Last March, Eugene McCarthy compared President Bush to the ancient Romans, who attacked northern Africa “because they needed something to do.” He seems to have tossed off the remark without much thought, but the story of Rome’s war on Carthage is more relevant to our situation than he may have realized.
The people of Carthage were “practical” and “efficient” and therefore devil worshippers, G. K. Chesterton wrote in chapter seven of The Everlasting Man. “There was a tendency in those hungry for practical results, apart from poetical results, to call upon spirits of terror and compulsion; to move Acheron in despair of bending the Gods. There is always a sort of dim idea that these darker powers will really do things, with no nonsense about it.”
In Carthage, “the god who got things done bore the name of Moloch, who was perhaps identical with the other deity whom we know as Baal, the Lord.” Moloch required those who wanted to win his favor to toss infants into a red-hot furnace. This, Chesterton argued, so revolted the Romans that they destroyed Carthage, leaving no stone upon another and sowing the fields with salt. They were not very good men themselves, but they knew and hated such evil.
McCarthy erred, if Chesterton is right, in thinking that the Romans fought with Carthage because they had nothing else to do. “If the Romans were ruthless,” Chesterton concluded, “it was in a true sense to an enemy, and certainly not merely a rival. They remembered not trade routes and regulations, but the faces of sneering men; and hated the hateful soul of Carthage.”
The Current War
In the current war—the allied troops have won Baghdad as I write—Americans may well think of themselves as the Romans and of Hussein’s regime (though not the Iraqi people) as the Carthaginians. Americans have a certain rough-and-ready moral sensibility that rebels against such Molochian regimes, which offer Moloch their own sacrifices of the vulnerable and the innocent. Hussein’s was—was, in this case, the sweetest of words—a regime happy to sacrifice its own people, to starve them, gas them, shoot them, bomb them, torture them, feed them into plastic shredders feet first and toss their children into dungeons.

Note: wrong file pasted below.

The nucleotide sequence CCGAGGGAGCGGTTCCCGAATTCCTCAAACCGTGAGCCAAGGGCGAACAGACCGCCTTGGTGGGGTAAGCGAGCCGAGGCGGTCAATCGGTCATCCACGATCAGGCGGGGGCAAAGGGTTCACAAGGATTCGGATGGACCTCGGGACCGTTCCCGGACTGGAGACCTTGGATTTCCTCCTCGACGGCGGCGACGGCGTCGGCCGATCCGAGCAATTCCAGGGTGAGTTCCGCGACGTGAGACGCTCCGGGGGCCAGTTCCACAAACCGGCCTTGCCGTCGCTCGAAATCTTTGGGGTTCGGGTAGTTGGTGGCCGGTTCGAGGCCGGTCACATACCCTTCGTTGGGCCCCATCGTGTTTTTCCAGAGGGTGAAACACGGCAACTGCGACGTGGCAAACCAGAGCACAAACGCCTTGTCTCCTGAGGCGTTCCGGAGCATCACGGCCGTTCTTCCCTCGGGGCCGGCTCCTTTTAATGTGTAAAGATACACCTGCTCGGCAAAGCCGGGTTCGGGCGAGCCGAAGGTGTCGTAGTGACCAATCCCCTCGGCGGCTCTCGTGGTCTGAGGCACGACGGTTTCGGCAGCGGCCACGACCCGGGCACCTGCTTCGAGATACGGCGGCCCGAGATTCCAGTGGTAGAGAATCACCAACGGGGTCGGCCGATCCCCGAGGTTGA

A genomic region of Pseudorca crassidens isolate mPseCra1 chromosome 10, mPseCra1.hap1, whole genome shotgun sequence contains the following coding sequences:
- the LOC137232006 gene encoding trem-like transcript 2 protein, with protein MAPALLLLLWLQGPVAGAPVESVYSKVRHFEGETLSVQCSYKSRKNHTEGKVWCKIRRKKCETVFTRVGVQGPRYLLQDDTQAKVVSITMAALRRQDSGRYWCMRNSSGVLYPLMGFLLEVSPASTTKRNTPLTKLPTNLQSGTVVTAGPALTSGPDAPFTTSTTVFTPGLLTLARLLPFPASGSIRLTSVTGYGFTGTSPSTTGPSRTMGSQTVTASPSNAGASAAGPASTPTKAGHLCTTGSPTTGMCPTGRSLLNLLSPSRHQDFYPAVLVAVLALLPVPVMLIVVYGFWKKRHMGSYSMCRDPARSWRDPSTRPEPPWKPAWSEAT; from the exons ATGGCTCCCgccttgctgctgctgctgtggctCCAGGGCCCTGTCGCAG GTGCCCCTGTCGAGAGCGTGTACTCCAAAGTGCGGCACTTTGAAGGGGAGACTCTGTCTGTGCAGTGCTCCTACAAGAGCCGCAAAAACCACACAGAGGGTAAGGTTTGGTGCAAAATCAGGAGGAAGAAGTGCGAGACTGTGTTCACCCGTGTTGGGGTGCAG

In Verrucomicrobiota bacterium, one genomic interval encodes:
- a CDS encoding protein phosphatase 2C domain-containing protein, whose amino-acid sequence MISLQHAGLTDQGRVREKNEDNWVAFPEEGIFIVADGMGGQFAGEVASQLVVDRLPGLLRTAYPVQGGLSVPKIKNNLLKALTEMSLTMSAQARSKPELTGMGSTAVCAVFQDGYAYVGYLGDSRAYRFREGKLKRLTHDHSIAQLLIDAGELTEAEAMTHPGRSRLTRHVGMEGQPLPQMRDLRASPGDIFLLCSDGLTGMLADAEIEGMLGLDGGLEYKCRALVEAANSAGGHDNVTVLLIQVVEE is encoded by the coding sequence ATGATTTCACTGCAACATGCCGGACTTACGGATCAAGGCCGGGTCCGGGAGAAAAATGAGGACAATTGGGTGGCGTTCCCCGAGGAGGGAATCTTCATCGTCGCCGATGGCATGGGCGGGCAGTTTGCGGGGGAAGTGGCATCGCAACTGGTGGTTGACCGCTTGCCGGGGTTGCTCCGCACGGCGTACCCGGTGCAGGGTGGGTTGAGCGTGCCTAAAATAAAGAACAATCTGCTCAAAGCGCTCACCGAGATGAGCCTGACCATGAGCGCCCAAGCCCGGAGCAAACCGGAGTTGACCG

Americans feel—not consistently, not always altruistically, but often—that these things should not be. Sometimes this often latent or dormant moral sense rises to action. It often does, as today, when we think our own life is at stake, but a moral sense is not the less genuine or effective for being mixed with a desire to protect one’s nation from danger. As the President found, the liberation of Iraq was the winning argument in convincing a hesitant nation to support the war.
Those on the left and right who speak as if the war were being waged only from the basest of motives have misunderstood something about the American character. Certainly militarists and bigots and “chickenhawk” romantics wanted the war for the wrong reasons, but they are not the only people in favor, and their motives may not have been unmixed. Many Americans simply think that we must remove such a man from power, and if possible from this world. We remembered not oil wells, but the face of a sneering man, and hated the hateful soul of Hussein.
But we must think of America as Carthage as well as Rome. And indeed, the parallel is even more obvious in our case than in Hussein’s. We have our own public worship of Moloch, and in this country his rites take much the same form as they did in Carthage.
In America, over one million children are murdered before birth each year, and to do so is legal and has been legal for thirty years. Some high percentage of Americans—10 percent? 15 percent? 20 percent?—have had or sponsored abortions. Since 1973, perhaps 42 million Americans have been killed before birth—one for just every seven Americans alive. A majority of the nation’s elected political leaders and of its highest court have consistently held that the murder of the unborn is a public good. At various times the American government has pushed the practice on the rest of the world and used its economic power to override the moral sensibilities of smaller, weaker nations.
One of the country’s two main political parties is dedicated to defending this “right” in all circumstances, and most of its members and almost all of its leaders will defend the murder of the baby even when he is almost born. The other party is officially opposed, but its practice is sometimes equivocal, and it is happy to have among its leadership and under its “big tent” those who favor the “right” of abortion.
David Mills has been editor of Touchstone and executive editor of First Things.
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